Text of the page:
Assessment of primary care facilities for cardiovascular disease preparedness in Madhya Pradesh, India

Abhijit Pakhare et al, BMC Health Services Research 2015

Abstract

Background

Government of India has launched National Program for Prevention & Control of Cancer, Diabetes, Cardiovascular Diseases and Stroke (NPCDCS) to address high prevalence of non-communicable diseases (NCDs) in India. Cardiovascular diseases (CVDs) constitute a significant portion of NCD burden. While this program is yet to be launched in all districts of Madhya Pradesh state of India, we performed this study to understand facility-level gaps that need to be addressed to improve CVD services in primary care provided by the public sector.

Methods

This is a cross-sectional questionnaire based study. A standardized questionnaire was self-administered to 85 medical officers from as many primary care facilities from 24 districts of the state. These medical officers were working in two types of primary care facilities – primary health center (PHC) and community health centers (CHC). Facilities were assessed for 36 items in 5 domains (human-resource, equipment, drug supplies, point-of-care tests and laboratory services) with a focus on management of hypertension and diabetes mellitus in primary-care. Each item was to be answered as either present or absent at the facility where medical officer was working. We compared availability of an item across two levels of primary care facilities. All statistical analysis were done using Microsoft Excel.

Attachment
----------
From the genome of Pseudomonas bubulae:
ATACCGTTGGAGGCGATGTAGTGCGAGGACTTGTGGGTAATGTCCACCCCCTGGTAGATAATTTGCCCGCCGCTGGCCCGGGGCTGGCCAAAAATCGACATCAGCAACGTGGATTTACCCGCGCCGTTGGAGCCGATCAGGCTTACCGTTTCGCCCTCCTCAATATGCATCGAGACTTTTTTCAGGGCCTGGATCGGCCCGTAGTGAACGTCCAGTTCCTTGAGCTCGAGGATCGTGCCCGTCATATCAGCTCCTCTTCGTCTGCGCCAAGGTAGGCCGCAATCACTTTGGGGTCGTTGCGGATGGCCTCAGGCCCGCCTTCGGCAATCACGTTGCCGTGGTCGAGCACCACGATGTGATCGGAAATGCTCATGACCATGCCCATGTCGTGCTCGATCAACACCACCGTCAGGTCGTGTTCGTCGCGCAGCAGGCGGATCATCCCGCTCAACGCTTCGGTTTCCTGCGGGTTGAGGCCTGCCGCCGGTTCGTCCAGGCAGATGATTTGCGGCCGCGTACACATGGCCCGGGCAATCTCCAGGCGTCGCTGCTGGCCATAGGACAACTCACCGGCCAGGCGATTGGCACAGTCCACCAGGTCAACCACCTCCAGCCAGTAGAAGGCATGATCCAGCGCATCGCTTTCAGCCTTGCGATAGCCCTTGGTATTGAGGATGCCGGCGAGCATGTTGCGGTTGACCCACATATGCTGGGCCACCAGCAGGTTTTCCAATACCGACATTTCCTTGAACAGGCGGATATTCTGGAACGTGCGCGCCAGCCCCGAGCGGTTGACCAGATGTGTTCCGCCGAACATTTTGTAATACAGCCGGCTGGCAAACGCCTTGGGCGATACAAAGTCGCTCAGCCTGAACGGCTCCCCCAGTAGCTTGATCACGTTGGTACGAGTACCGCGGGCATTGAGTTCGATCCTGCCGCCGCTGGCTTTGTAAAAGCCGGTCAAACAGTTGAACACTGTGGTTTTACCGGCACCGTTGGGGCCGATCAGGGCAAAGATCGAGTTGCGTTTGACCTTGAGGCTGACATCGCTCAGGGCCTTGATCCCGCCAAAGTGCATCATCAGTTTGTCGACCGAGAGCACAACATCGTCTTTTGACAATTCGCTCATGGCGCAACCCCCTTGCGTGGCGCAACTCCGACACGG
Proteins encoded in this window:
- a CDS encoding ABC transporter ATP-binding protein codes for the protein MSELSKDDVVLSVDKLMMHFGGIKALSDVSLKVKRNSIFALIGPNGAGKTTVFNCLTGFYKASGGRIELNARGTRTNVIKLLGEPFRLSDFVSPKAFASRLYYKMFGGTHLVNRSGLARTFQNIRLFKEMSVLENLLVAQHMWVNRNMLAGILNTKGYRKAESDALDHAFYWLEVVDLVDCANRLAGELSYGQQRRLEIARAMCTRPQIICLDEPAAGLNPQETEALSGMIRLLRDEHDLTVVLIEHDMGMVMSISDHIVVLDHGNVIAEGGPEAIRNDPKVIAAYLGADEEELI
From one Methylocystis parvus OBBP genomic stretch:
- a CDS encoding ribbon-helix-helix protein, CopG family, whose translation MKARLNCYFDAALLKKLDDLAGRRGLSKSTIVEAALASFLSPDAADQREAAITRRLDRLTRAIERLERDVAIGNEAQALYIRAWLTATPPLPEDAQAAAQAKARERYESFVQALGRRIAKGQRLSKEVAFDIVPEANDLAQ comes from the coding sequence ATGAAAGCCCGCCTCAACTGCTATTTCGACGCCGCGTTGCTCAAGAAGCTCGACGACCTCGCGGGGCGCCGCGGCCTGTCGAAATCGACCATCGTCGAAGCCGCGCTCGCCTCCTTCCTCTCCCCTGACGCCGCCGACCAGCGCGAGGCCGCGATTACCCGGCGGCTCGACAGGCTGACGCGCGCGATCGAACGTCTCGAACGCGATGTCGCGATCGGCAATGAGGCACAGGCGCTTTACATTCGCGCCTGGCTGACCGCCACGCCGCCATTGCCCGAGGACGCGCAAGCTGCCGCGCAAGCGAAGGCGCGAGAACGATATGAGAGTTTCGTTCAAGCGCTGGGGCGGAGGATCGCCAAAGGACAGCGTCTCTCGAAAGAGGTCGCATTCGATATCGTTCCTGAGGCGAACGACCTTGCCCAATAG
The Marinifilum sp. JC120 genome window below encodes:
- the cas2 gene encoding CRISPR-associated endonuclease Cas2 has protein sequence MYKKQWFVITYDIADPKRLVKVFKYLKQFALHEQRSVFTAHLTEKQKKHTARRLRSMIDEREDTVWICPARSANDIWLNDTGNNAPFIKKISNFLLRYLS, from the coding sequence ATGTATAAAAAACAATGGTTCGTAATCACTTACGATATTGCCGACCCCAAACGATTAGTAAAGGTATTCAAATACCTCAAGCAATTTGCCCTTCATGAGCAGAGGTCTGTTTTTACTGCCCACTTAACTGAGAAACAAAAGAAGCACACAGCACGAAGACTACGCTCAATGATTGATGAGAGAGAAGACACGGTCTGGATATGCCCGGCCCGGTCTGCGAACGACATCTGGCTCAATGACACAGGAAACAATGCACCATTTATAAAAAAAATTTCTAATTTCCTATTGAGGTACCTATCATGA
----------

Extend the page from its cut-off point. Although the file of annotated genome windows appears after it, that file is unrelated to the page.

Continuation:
Results

Availability of facilities was least in laboratory services, and human resource domains followed by drugs, and better in equipment and point-of-care supply domains. Across these domains, availability of items in CHCs was (37.1, 49.0, 56.1, 67.9 and 80.9 % respectively) and in PHCs (11.8, 18.2, 44.2, 55.1, and 55.3 % respectively).

Discussion

Current facility assessment study shows critical gaps in key items required for management of NCDs at primary care level. Human resource and laboratory services need to be strengthened the most, followed by sustained availability of all required drug classes, equipment and related supplies, and upgrading point-of-care testing. There are larger gaps in PHCs, which are level 1 facilities, as compared to CHCs, which are level 2 facilities in primary-care.

Conclusions

Increasing burden of NCDs like hypertension and diabetes mellitus necessitates public health response through health systems. Therefore health system preparedness in form of trained human resources, functional laboratories and well stocked pharmacy.

 

 

 

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